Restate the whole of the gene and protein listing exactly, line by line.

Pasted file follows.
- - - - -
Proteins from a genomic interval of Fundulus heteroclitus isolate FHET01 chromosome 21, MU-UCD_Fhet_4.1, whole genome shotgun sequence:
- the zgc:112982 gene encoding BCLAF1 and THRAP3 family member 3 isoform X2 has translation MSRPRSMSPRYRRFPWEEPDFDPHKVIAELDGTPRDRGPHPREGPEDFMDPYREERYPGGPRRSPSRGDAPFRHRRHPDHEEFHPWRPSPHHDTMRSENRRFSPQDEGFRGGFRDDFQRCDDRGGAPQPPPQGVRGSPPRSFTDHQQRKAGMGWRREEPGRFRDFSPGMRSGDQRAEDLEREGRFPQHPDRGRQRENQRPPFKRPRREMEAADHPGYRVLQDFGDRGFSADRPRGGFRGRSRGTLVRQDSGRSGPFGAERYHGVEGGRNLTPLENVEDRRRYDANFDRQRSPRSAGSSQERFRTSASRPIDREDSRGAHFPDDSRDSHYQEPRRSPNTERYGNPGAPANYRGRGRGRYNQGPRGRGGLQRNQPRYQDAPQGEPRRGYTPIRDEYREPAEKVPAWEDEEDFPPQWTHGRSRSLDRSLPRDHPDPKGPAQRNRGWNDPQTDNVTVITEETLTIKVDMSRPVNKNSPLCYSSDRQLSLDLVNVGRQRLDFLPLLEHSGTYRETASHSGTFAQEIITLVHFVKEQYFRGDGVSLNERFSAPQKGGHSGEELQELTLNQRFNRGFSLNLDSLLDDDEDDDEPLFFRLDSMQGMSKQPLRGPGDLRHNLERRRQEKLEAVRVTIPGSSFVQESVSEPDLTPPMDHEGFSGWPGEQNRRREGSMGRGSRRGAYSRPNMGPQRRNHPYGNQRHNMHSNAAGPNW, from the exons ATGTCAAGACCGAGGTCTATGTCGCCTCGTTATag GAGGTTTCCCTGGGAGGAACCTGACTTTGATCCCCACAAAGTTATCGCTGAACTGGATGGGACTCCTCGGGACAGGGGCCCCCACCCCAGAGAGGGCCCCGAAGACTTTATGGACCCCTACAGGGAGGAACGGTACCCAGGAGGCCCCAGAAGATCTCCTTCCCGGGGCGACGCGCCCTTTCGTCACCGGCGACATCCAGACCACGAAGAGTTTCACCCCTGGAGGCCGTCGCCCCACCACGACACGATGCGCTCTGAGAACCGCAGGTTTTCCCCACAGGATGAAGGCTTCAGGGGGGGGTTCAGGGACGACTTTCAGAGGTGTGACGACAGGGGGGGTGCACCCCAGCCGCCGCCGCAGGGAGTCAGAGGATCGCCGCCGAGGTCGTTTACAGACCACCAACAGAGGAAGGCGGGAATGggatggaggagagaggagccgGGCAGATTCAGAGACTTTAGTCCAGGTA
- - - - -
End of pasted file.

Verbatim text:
Proteins from a genomic interval of Fundulus heteroclitus isolate FHET01 chromosome 21, MU-UCD_Fhet_4.1, whole genome shotgun sequence:
- the zgc:112982 gene encoding BCLAF1 and THRAP3 family member 3 isoform X2 has translation MSRPRSMSPRYRRFPWEEPDFDPHKVIAELDGTPRDRGPHPREGPEDFMDPYREERYPGGPRRSPSRGDAPFRHRRHPDHEEFHPWRPSPHHDTMRSENRRFSPQDEGFRGGFRDDFQRCDDRGGAPQPPPQGVRGSPPRSFTDHQQRKAGMGWRREEPGRFRDFSPGMRSGDQRAEDLEREGRFPQHPDRGRQRENQRPPFKRPRREMEAADHPGYRVLQDFGDRGFSADRPRGGFRGRSRGTLVRQDSGRSGPFGAERYHGVEGGRNLTPLENVEDRRRYDANFDRQRSPRSAGSSQERFRTSASRPIDREDSRGAHFPDDSRDSHYQEPRRSPNTERYGNPGAPANYRGRGRGRYNQGPRGRGGLQRNQPRYQDAPQGEPRRGYTPIRDEYREPAEKVPAWEDEEDFPPQWTHGRSRSLDRSLPRDHPDPKGPAQRNRGWNDPQTDNVTVITEETLTIKVDMSRPVNKNSPLCYSSDRQLSLDLVNVGRQRLDFLPLLEHSGTYRETASHSGTFAQEIITLVHFVKEQYFRGDGVSLNERFSAPQKGGHSGEELQELTLNQRFNRGFSLNLDSLLDDDEDDDEPLFFRLDSMQGMSKQPLRGPGDLRHNLERRRQEKLEAVRVTIPGSSFVQESVSEPDLTPPMDHEGFSGWPGEQNRRREGSMGRGSRRGAYSRPNMGPQRRNHPYGNQRHNMHSNAAGPNW, from the exons ATGTCAAGACCGAGGTCTATGTCGCCTCGTTATag GAGGTTTCCCTGGGAGGAACCTGACTTTGATCCCCACAAAGTTATCGCTGAACTGGATGGGACTCCTCGGGACAGGGGCCCCCACCCCAGAGAGGGCCCCGAAGACTTTATGGACCCCTACAGGGAGGAACGGTACCCAGGAGGCCCCAGAAGATCTCCTTCCCGGGGCGACGCGCCCTTTCGTCACCGGCGACATCCAGACCACGAAGAGTTTCACCCCTGGAGGCCGTCGCCCCACCACGACACGATGCGCTCTGAGAACCGCAGGTTTTCCCCACAGGATGAAGGCTTCAGGGGGGGGTTCAGGGACGACTTTCAGAGGTGTGACGACAGGGGGGGTGCACCCCAGCCGCCGCCGCAGGGAGTCAGAGGATCGCCGCCGAGGTCGTTTACAGACCACCAACAGAGGAAGGCGGGAATGggatggaggagagaggagccgGGCAGATTCAGAGACTTTAGTCCAGGTA